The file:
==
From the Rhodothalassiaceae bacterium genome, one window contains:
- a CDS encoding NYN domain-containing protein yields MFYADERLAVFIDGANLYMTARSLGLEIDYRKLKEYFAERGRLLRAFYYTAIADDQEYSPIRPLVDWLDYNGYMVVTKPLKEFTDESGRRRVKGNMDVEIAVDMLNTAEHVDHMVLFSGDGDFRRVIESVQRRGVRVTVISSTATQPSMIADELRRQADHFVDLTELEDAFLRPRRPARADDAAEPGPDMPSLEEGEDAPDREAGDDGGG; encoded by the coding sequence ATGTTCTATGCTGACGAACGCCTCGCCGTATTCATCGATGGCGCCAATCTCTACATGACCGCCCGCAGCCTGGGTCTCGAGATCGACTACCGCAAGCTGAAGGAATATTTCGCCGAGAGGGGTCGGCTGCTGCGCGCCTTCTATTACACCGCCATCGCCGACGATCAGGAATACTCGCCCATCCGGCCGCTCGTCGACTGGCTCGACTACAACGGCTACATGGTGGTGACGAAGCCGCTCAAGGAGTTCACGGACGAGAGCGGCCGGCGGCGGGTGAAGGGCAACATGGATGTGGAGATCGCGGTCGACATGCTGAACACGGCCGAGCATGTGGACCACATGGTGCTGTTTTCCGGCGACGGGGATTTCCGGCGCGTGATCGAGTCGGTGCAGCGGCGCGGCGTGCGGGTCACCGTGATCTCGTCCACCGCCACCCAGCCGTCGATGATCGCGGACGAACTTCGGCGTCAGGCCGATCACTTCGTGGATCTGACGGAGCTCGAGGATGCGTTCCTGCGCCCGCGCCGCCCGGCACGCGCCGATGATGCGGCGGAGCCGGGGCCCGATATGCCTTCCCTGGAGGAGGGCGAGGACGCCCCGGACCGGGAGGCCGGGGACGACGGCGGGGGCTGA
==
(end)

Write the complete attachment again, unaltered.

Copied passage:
From the Rhodothalassiaceae bacterium genome, one window contains:
- a CDS encoding NYN domain-containing protein yields MFYADERLAVFIDGANLYMTARSLGLEIDYRKLKEYFAERGRLLRAFYYTAIADDQEYSPIRPLVDWLDYNGYMVVTKPLKEFTDESGRRRVKGNMDVEIAVDMLNTAEHVDHMVLFSGDGDFRRVIESVQRRGVRVTVISSTATQPSMIADELRRQADHFVDLTELEDAFLRPRRPARADDAAEPGPDMPSLEEGEDAPDREAGDDGGG; encoded by the coding sequence ATGTTCTATGCTGACGAACGCCTCGCCGTATTCATCGATGGCGCCAATCTCTACATGACCGCCCGCAGCCTGGGTCTCGAGATCGACTACCGCAAGCTGAAGGAATATTTCGCCGAGAGGGGTCGGCTGCTGCGCGCCTTCTATTACACCGCCATCGCCGACGATCAGGAATACTCGCCCATCCGGCCGCTCGTCGACTGGCTCGACTACAACGGCTACATGGTGGTGACGAAGCCGCTCAAGGAGTTCACGGACGAGAGCGGCCGGCGGCGGGTGAAGGGCAACATGGATGTGGAGATCGCGGTCGACATGCTGAACACGGCCGAGCATGTGGACCACATGGTGCTGTTTTCCGGCGACGGGGATTTCCGGCGCGTGATCGAGTCGGTGCAGCGGCGCGGCGTGCGGGTCACCGTGATCTCGTCCACCGCCACCCAGCCGTCGATGATCGCGGACGAACTTCGGCGTCAGGCCGATCACTTCGTGGATCTGACGGAGCTCGAGGATGCGTTCCTGCGCCCGCGCCGCCCGGCACGCGCCGATGATGCGGCGGAGCCGGGGCCCGATATGCCTTCCCTGGAGGAGGGCGAGGACGCCCCGGACCGGGAGGCCGGGGACGACGGCGGGGGCTGA